Contrary to the theoretical way of handling P2P, which consisted on the receiver’s service to do the broadcast and transaction validation, we have found that in practice there’s a better way to do it: the sender broadcasts the transaction and at the same time it sends it to the receiver plus a signed message for the receiver to verify who sent it. This way we can get rid of many extreme cases where the receiver might not get to broadcast.

“Here’s some money for you. Take it or leave it.”

This finally allows both services to scale indefinitely, way beyond the limits imposed by status-quo, as receiving money becomes a passive action.

Going back to the McDonald’s example, the way this works is more similar to the current “Table Service” McDonald’s offers in their restaurants. You have an identifier and the food is delivered to you once it’s ready. That easy.

Current “Table Service” at McDonald’s

A call for all the Bitcoin SV ecosystem

For efficiency reasons we have kept this between both parties so we could get to a working model faster, but we are inviting the rest of the Bitcoin ecosystem to follow suit in a smooth transition to peer-to-peer for the common good.

Both companies, Money Button and HandCash, believe this is one of the most meaningful accomplishments to date for Bitcoin.

After all, this is what Bitcoin was supposed to be, and it’s the only way we can all scale in an efficient way. The sooner we all do this transition, the better.

If you are a Bitcoin app developer and would like to get some help in order to transition to peer-to-peer, please consider joining our open conversation in Telegram:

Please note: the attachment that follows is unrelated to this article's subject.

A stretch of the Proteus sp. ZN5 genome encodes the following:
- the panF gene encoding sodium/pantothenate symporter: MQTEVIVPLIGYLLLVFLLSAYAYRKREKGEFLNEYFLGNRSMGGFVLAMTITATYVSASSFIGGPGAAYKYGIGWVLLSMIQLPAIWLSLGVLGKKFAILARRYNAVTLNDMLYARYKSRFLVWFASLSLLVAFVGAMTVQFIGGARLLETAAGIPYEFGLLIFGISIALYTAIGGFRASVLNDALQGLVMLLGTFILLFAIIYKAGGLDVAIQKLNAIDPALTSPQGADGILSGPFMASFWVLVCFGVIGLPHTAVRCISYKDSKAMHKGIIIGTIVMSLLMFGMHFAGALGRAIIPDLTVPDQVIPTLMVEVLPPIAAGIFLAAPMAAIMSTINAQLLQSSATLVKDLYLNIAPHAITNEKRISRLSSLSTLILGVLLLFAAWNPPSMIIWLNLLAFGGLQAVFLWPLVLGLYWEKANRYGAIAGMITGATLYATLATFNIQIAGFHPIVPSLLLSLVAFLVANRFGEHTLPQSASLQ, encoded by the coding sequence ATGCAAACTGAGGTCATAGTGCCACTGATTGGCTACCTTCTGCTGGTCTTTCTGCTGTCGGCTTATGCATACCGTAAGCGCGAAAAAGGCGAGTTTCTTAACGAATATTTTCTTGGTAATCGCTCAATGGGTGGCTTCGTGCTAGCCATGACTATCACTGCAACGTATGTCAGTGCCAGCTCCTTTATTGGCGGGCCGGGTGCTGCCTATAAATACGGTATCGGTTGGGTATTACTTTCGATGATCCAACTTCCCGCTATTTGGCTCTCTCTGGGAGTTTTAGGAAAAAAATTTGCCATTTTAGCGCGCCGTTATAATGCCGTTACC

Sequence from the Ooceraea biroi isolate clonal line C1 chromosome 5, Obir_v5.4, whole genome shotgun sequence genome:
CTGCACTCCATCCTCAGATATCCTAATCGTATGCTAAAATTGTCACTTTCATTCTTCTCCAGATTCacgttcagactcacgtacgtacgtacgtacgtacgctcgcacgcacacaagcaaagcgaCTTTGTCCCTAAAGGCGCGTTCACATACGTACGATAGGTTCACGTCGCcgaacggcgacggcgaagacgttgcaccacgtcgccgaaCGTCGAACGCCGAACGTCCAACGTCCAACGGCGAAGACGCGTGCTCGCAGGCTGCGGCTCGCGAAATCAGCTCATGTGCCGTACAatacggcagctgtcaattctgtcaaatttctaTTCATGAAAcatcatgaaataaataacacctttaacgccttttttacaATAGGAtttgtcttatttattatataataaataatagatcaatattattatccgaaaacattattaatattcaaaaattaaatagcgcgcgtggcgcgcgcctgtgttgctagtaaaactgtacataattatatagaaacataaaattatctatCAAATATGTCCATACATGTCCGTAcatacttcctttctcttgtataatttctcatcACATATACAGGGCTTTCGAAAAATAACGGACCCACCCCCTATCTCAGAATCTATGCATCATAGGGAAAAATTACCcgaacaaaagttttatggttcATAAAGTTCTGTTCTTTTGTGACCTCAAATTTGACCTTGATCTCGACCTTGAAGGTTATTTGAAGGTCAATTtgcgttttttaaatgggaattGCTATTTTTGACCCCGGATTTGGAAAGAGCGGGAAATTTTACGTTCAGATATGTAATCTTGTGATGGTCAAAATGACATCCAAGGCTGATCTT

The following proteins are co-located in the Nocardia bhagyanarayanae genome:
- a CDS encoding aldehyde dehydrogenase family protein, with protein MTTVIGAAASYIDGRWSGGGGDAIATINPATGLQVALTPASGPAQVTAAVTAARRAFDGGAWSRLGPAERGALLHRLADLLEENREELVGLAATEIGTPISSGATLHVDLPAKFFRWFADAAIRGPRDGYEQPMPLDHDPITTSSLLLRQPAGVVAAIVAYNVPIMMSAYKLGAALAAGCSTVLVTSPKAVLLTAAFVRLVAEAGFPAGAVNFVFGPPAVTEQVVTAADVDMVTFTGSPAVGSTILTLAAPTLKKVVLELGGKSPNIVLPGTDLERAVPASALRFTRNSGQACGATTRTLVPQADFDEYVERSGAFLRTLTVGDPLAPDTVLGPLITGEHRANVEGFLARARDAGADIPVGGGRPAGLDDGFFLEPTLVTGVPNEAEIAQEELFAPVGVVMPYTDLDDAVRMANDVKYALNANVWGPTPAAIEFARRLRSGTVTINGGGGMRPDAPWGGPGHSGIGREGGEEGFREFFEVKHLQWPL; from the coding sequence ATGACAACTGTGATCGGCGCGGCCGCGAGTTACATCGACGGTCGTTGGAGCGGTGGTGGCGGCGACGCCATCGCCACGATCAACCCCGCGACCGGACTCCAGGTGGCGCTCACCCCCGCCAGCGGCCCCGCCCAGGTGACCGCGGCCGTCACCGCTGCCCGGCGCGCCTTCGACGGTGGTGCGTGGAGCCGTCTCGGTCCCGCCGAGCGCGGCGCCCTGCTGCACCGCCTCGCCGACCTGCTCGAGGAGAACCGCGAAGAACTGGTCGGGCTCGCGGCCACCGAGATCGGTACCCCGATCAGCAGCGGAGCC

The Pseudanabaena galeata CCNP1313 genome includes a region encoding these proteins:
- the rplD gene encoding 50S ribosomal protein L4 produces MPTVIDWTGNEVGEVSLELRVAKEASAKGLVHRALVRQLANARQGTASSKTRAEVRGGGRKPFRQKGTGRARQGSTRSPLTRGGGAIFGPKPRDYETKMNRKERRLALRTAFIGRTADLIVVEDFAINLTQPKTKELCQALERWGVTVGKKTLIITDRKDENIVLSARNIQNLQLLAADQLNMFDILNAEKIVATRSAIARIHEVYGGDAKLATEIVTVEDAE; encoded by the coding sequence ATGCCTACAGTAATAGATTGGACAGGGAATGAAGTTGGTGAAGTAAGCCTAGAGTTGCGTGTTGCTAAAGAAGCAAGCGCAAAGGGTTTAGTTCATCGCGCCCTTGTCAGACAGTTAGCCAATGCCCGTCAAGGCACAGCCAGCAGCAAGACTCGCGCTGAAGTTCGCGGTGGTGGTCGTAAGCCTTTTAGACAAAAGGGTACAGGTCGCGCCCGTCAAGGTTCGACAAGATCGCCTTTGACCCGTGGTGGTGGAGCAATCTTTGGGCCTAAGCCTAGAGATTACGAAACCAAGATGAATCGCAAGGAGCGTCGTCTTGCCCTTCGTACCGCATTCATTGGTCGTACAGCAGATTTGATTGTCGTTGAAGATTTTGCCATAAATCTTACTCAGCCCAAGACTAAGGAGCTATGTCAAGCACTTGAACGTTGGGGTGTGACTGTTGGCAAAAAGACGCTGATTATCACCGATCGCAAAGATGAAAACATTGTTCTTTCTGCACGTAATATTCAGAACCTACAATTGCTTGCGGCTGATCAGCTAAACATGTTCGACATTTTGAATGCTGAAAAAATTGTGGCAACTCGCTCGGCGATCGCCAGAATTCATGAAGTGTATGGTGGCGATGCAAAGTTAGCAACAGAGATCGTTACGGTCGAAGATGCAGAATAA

MoneyButton will be hosting all documentation related to the P2P implementation on their website, you can check it here.


Both HandCash and MoneyButton consider important to define a deadline where non-P2P transactions get deprecated from our services due to their unsustainable nature. We will define this deadline very soon.

We are convinced that some intermediary services will serve as a bridge from P2P to non-P2P and viceversa for extreme cases where some legacy services and apps don’t get updated, to maintain compatibility to a certain degree.


The HandCash team would like to thank the Money Button team for their extreme professionalism, discretion and commitment during the development of this side-project. We know how busy both of our teams are currently in our respective businesses, but we knew this sacrifice for the common good was something we all we were willing to make.

Thankfully everything was handled with strict deadlines and specifications with the clear goal of providing a solid foundation for other developers to adopt and keep improving this exciting “new” way of using Bitcoin.

Check out MoneyButton’s press release

Check out Coingeek’s press release

Thanks to Ryan X. Charles.



Bitcoin SV wallets collaborate to bring peer-to-peer transactions back to Bitcoin


Press Releases 

HandCash and Money Button – two leading wallets in the Bitcoin SV ecosystem – are collaborating to bring back true “peer-to-peer” transactions for Bitcoin, the way Bitcoin’s creator Satoshi Nakamoto intended. The original Bitcoin white paper announced Bitcoin as a “peer-to-peer electronic cash system”, but BTC protocol developers deviated from the “peer-to-peer” design nearly a decade ago. HandCash and Money Button will now send signed BSV transactions to each other directly, without third parties involved, restoring the true Satoshi Vision for Bitcoin.